It may be "the oldest new technology," in the words of IDC analyst Christopher Boone, but the combination of RFID (radio frequency identification) tags with electronic product codes could change the way manufacturers and retailers manage their supply chains, according to analysts, vendors, and attendees at IDC's RFID Update conference in Boston on Monday.
For years RFID technology has been used in access cards and transponders for automated highway toll collection, Boone said. What is new about RFID technology, and what is attracting the interest of supply managers and privacy advocates, is the ability to track products across the supply chain more efficiently than the venerable bar code.
RFID technology will allow supply managers to track products without a direct line of sight to a particular product, saving labor and equipment costs, said Lyle Ginsburg, managing partner for technology innovation with Accenture Ltd. A chip and an antenna are integrated into a tag that is placed onto a shipping pallet or individual item. A separate device called a reader senses the chip and records identifying data as the products move through a gateway or checkpoint.
Right now, the retail industry is eyeing a pilot project launched by Wal-Mart Stores Inc. to require merchandise bound for one of its three Texas distribution centers in the Dallas-Fort Worth area to carry an RFID tag with an electronic product code (EPC). Suppliers need only to track shipments of pallets or cases of merchandise to meet Wal-Mart's 2005 requirements, Boone said.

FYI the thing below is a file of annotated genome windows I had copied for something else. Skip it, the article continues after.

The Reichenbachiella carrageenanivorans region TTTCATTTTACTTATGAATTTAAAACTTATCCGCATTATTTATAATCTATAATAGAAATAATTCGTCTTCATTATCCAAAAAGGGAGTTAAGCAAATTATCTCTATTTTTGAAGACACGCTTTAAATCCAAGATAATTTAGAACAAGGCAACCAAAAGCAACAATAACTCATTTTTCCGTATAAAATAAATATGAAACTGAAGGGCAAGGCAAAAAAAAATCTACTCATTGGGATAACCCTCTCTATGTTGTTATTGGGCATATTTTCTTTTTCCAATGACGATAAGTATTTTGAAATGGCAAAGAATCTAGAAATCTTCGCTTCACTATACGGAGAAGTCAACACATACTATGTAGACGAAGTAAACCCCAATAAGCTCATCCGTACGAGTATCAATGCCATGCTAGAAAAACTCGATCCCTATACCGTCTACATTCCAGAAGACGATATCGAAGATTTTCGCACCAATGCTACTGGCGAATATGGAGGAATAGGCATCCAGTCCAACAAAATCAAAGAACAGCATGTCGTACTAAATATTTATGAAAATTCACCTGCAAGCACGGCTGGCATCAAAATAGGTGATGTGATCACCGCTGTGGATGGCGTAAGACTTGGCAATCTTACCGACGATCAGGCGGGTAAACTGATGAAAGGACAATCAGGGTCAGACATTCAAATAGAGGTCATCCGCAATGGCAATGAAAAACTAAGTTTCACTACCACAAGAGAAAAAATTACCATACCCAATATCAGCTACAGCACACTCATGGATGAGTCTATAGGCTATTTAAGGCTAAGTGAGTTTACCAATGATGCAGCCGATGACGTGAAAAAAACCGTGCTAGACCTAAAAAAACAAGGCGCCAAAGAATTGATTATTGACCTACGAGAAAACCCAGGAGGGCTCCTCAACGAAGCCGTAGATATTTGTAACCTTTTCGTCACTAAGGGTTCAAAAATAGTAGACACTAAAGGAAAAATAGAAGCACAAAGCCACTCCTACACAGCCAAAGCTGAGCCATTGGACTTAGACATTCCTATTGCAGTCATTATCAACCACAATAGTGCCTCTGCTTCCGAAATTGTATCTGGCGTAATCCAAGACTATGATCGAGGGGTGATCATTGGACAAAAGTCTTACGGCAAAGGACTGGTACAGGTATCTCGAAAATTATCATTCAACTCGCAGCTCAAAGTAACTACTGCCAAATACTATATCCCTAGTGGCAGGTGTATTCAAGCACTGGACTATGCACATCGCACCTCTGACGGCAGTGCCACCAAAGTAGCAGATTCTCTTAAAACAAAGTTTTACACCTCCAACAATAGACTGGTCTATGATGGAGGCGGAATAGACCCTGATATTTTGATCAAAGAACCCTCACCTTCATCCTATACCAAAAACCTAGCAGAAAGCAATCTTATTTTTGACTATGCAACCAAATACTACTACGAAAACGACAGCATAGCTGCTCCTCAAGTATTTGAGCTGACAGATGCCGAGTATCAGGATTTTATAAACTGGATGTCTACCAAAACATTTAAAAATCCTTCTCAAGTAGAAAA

The real growth in the RFID market won't occur until manufacturers are comfortable with tracking individual items, around 2008 by current IDC predictions, Boone said.
German supermarket company Metro AG is testing item-level RFID technology at its "Future Store" in Rheinberg, Germany, but most companies aren't even close to deploying RFID on individual items. For this to happen on a wider scale, the cost of an RFID tag will need to drop to about US$0.05, from about $0.50 today, Boone said.
Cost is a major hurdle for companies considering RFID/EPC adoption today, Ginsburg said. Many of the industries that would benefit from this technology are high-volume businesses that operate on very low margins, and even $0.05 a tag can be a tough sell to chief financial officers at low-margin companies, he said.
Michelin North America Inc. started to investigate RFID technology after rival tire company Bridgestone Corp. was forced to recall millions of faulty tires in August of 2000, said Pat King, global electronics strategist for Michelin. It has developed a method of placing an RFID tag on a tire that can withstand strenuous manufacturing and distribution processes, but no one has requested the RFID tires yet because of the extra cost, he said.